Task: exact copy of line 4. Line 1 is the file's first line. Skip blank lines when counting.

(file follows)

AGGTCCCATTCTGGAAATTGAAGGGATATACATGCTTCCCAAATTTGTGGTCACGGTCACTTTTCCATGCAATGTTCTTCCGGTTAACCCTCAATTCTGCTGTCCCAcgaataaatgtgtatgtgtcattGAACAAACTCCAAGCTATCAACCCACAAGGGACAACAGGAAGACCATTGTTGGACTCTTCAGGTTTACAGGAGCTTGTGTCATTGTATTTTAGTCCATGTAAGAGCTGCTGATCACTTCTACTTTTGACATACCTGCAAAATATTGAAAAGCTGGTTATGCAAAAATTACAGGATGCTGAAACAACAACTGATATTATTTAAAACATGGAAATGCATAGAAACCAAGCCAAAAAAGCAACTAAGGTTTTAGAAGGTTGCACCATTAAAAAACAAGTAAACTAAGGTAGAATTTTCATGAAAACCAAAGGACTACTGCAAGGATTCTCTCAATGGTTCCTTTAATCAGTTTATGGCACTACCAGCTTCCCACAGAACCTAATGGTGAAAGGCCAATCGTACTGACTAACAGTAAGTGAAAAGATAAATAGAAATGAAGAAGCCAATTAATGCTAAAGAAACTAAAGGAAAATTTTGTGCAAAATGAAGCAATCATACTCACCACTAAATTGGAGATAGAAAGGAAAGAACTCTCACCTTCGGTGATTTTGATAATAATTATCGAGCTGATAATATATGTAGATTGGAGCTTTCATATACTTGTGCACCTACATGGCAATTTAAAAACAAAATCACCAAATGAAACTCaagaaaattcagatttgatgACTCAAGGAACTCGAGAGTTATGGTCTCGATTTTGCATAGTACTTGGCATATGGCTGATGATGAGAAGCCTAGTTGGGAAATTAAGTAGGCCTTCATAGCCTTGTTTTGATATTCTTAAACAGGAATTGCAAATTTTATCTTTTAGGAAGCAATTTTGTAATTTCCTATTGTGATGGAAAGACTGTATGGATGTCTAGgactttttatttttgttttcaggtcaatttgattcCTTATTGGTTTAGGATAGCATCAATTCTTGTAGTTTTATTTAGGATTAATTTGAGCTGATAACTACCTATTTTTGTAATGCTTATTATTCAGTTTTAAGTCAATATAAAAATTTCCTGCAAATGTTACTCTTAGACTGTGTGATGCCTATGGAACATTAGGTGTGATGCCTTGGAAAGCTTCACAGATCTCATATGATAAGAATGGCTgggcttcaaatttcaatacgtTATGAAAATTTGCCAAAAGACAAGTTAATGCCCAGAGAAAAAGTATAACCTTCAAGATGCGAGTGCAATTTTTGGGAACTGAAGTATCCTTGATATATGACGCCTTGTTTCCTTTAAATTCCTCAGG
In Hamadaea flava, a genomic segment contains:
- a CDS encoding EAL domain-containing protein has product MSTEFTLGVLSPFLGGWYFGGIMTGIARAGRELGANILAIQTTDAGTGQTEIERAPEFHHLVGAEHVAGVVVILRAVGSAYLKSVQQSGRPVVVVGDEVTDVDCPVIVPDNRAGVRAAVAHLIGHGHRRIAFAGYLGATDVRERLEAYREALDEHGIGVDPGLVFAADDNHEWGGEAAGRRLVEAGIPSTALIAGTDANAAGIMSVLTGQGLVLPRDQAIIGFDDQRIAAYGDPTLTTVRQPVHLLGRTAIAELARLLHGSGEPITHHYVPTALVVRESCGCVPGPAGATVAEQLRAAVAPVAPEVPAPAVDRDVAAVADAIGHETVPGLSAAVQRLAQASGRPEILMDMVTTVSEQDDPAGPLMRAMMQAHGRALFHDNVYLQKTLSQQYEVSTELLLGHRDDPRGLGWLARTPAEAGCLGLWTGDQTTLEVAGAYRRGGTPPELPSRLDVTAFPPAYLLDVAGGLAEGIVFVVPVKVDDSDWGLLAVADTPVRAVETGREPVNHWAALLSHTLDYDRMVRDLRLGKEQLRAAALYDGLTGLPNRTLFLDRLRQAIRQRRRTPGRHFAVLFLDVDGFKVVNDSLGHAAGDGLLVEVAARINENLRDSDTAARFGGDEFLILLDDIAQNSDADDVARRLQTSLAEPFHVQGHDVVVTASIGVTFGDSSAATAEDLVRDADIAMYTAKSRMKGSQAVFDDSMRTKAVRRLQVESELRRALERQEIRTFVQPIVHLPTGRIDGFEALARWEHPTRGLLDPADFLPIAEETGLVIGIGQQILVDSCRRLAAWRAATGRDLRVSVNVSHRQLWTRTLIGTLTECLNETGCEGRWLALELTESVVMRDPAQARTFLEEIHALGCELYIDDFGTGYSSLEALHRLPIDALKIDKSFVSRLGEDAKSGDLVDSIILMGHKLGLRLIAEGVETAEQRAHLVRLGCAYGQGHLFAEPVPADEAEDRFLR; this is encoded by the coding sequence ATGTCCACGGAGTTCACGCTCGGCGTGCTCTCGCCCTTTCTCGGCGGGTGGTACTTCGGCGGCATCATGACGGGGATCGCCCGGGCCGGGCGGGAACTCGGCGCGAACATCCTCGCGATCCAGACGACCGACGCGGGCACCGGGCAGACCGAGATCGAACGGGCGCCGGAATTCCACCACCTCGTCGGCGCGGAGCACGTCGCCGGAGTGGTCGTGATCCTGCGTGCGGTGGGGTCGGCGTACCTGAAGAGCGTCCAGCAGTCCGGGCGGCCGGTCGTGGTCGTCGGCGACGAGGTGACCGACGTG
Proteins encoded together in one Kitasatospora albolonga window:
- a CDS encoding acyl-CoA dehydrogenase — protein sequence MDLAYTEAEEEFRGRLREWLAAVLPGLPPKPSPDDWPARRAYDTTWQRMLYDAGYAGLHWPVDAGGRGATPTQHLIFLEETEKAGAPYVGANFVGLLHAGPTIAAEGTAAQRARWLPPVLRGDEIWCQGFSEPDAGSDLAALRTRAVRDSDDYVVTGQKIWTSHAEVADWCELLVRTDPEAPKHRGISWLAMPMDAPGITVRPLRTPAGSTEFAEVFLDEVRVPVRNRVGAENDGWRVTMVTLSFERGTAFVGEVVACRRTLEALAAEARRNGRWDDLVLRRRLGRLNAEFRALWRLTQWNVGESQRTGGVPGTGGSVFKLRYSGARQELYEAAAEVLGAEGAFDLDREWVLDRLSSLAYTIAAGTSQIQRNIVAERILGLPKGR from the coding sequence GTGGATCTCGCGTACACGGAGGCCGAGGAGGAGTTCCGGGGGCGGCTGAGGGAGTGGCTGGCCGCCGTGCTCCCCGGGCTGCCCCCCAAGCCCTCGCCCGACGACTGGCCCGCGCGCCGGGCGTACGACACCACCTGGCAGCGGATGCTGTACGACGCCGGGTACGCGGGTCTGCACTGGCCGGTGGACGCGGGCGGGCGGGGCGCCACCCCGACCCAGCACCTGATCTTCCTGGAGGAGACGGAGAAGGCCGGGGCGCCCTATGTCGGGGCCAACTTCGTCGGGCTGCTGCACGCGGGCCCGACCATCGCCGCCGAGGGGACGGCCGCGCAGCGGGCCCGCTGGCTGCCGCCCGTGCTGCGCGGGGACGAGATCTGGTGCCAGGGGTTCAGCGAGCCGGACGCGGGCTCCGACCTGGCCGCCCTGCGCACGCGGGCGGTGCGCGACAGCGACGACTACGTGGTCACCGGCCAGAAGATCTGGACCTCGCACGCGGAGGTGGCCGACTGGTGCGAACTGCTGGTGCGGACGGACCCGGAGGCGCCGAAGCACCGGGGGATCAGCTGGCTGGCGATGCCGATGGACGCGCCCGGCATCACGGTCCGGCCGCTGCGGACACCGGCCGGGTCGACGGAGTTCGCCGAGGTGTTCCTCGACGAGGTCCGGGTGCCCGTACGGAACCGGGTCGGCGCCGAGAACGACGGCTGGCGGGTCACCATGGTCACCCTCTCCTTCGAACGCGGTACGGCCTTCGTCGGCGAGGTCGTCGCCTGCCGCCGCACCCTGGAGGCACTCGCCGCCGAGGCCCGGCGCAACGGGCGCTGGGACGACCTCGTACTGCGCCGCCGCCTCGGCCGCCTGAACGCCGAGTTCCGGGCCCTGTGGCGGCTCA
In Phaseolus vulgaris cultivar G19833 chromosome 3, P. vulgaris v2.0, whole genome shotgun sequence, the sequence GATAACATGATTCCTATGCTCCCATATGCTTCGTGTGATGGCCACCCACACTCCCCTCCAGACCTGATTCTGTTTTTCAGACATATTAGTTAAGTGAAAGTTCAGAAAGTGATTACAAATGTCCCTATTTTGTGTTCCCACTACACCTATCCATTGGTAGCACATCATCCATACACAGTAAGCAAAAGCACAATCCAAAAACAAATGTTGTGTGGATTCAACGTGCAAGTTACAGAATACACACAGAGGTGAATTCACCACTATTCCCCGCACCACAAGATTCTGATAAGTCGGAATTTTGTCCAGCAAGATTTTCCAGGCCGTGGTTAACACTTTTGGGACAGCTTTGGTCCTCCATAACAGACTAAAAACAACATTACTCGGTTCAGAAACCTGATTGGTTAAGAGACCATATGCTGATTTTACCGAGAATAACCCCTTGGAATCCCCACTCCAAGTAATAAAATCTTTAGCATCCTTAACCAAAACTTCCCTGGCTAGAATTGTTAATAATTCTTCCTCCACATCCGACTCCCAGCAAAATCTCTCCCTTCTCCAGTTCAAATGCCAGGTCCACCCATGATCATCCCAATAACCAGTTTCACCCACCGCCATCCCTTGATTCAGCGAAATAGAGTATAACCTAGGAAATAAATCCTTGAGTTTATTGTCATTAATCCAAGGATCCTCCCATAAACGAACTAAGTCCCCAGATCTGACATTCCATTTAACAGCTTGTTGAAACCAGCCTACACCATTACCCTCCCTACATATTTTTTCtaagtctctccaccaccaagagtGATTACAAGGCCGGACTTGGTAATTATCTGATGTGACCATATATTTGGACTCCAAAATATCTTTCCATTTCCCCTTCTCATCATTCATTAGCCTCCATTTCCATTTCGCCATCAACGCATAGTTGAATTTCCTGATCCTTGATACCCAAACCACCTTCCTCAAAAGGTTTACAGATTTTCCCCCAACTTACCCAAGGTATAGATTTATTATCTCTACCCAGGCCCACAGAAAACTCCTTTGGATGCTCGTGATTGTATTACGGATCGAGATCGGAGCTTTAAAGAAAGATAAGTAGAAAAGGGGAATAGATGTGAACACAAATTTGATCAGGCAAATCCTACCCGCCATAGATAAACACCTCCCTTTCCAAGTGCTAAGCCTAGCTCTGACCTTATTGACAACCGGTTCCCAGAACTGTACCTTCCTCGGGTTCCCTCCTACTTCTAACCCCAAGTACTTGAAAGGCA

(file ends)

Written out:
Proteins encoded together in one Kitasatospora albolonga window: